By Patrick Larose
Intertwined is a comic that sells itself as a mash-up between the crime noir and kung fu genres, however, I think I’d offer up a different description. Rather, I’d argue that Intertwined is a comic that uses the machinations of Hong Kong action cinema to tell a story ultimately driven by the pathos of superhero storytelling.
This in part because crime feels almost unextractable from martial arts movies—from Police Story to Sha Po Lang to the Raid—even when Bruce Lee joined the tournament in Enter the Dragon it wasn’t for glory but to end an international crime lord. These have almost always been the stories where the cops and robbers threw down their guns in favor of a fist fight.
The conflicts here are extracted not through the convoluted acquiescing of human conversation but through a choreography of jump kicks and punches, a type of human jazz done with muscle over concrete. Good and evil is made flesh, conflict made physical and all in a space where just maybe an underdog, the good guy or the “us” will succeed over the bullshit.
However, crime stories can never promise that from the Big Sleep to the Big Boss, people with contradictory desires clash and people get hurt in the crossfire. But, hey, at least we got to see some great scenes and meet some cool people along the way, right?
For all their bittersweet narratives, we are ultimately here to experience the cathartic physicality of the martial arts and bear witness to the spectacular limitations of the human body. So what happens when you strip the texture of a kung fu story—when you bring it into the medium of comics, a medium renowned for its unlimited and impossible action stakes?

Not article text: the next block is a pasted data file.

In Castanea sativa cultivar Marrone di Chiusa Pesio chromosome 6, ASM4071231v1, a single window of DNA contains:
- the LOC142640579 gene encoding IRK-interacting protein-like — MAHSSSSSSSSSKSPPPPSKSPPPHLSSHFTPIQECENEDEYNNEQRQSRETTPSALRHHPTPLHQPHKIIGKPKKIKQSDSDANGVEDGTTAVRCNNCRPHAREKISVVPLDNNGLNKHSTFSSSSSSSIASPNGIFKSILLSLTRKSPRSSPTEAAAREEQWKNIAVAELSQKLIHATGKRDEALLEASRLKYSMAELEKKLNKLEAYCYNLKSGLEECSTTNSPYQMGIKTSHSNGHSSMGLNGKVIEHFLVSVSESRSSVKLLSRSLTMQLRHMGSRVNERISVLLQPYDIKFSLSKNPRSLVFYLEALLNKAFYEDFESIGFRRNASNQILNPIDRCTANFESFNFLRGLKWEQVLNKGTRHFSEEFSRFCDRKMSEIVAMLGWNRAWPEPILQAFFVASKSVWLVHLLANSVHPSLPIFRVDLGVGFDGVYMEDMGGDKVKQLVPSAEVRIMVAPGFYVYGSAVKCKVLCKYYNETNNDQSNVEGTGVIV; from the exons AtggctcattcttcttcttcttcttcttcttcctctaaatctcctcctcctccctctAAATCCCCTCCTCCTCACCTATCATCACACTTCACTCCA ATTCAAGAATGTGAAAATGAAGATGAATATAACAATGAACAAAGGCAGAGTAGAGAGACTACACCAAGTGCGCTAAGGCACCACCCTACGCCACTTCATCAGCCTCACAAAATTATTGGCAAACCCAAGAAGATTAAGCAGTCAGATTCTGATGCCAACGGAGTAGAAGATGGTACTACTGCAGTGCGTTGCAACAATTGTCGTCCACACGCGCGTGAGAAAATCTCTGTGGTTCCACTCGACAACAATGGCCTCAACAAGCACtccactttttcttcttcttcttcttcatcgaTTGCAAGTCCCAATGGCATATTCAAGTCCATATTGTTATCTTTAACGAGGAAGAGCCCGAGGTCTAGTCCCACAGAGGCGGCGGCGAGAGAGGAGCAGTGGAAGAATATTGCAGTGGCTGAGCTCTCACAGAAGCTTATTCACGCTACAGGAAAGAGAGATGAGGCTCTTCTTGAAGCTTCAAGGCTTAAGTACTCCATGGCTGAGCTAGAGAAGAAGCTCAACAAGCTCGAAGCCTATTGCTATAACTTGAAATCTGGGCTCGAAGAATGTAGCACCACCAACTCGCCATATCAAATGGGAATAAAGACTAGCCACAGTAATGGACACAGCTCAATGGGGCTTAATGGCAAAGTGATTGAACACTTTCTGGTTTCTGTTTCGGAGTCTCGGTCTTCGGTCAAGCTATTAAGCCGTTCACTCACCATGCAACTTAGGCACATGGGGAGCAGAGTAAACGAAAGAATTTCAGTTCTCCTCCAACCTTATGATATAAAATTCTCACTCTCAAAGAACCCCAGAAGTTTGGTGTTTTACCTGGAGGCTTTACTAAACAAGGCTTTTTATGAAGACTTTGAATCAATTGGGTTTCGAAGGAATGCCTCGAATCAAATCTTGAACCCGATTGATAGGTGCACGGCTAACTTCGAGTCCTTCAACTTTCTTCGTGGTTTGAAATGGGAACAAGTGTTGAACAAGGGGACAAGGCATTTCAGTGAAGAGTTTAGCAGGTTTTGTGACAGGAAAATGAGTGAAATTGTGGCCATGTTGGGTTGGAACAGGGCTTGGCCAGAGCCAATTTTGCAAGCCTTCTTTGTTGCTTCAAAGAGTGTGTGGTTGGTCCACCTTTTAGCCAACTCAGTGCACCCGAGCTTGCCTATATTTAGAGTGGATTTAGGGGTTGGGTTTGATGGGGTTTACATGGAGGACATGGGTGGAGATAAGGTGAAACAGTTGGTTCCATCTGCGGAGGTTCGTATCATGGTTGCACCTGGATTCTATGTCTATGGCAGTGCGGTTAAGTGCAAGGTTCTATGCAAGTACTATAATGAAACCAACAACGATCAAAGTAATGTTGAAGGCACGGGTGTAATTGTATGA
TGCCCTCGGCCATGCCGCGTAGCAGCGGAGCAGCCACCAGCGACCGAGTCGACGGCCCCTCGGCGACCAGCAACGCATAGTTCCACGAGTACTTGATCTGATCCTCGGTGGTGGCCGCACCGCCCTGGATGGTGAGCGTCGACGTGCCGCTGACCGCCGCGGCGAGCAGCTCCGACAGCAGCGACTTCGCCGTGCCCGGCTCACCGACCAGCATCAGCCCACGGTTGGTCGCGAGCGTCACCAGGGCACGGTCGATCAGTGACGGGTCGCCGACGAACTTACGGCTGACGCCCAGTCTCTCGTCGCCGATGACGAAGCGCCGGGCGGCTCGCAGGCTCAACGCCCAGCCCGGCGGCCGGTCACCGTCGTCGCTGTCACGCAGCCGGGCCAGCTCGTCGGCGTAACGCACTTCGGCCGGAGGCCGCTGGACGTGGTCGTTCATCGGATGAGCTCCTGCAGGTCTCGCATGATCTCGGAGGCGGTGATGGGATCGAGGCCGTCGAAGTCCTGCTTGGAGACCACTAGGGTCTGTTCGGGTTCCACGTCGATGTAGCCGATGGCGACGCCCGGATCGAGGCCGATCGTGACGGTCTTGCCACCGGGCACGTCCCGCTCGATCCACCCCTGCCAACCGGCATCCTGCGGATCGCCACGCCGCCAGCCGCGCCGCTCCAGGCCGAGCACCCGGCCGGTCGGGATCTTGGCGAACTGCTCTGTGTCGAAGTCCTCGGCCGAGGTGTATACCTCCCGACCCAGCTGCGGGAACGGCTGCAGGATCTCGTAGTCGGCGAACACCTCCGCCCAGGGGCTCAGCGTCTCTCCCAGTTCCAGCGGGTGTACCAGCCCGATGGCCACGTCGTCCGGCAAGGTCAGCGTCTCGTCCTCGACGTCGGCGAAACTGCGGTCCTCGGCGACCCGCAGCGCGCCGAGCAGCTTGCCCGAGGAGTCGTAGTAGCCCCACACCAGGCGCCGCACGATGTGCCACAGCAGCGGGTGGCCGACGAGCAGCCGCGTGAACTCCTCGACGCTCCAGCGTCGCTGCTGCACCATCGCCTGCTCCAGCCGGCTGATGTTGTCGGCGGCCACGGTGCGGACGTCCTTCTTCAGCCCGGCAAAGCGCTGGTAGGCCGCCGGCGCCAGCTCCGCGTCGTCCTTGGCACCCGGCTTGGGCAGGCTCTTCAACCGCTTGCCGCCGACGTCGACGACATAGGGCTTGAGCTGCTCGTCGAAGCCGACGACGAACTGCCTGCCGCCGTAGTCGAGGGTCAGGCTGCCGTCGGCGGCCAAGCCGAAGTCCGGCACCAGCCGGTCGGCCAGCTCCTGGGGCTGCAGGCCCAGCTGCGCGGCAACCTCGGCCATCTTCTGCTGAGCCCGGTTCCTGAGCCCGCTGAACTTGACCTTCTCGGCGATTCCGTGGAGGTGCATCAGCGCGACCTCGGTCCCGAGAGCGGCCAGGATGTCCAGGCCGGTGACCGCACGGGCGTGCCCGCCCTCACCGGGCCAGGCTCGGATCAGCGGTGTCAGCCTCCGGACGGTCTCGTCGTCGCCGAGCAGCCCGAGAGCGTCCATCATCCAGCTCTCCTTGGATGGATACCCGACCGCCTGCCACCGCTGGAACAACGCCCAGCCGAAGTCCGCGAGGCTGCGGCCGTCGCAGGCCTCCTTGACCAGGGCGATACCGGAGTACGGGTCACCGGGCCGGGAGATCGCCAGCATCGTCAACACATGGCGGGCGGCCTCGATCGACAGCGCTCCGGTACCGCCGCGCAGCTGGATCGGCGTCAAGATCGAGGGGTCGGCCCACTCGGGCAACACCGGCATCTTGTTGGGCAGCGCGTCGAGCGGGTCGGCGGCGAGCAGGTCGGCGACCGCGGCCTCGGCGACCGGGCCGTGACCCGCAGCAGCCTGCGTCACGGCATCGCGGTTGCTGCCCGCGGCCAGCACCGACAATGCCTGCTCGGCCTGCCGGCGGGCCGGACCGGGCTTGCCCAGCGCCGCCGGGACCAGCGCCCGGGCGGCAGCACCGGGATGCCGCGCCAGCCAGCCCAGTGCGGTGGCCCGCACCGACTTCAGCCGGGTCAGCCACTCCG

Intertwined manages to weave through these punches with ease. There’s a clear familiarity with the movement of martial arts that makes every panel look like a snapshot of the best kung fu fight scenes. While the art sometimes veers into a loose, sketchiness there’s still a real weight to every punch thrown, every kick landed that ends up replicating in comics what kung fu did for action movies. Every character movement is readable, the kinetic motion is felt and it makes these moments feel tenser than the average superhero fair will provide.
While Intertwined succeeds in capturing the kinetic force of kung fu movies and the grindhouse feel of a seventies exploitation movie, it’s where it differs from its predecessor that things get interesting.
Juan Jin is a kid in Hong Kong way into Wing Chun but barely keeping it together. He wants to fight in a local martial arts tournament. He wants to get his mom out of the ghetto. He wants to take care of his recently deceased uncle’s business but Juan can’t even make it to the funeral in time.
Yeah, the narrative is almost Spider-man. A young kid overwhelmed and forced into a situation where he’ll have to decide the type of hero he’s willing to be. The comic injects this formula into a new shell and turns a seventies-style martial arts story into something that feels more personal. Simultaneously this allows for a sense of scale far beyond two dudes punching each other in front of a warehouse. There's a mythology here growing at the edges but like all good lore, it's here to bolster our character's narrative rather than detract.
The comic is a fine example of the balancing act the medium can accomplish. There’s an ancient prophecy but that’s offset by the local gangs. The story strives for an international, maybe even interdimensional weight, but is still centered on the character of a grounded kid with real problems. Intertwined wraps together its genre with its mediums—the grit and living texture of Hong Kong cinema within the expanding and impossible worlds of comics and creating something that feels entirely new.
Writer: Fabrice Sapolsky
Artist: Fred Pham Chuong
Publisher: Dynamite Entertainment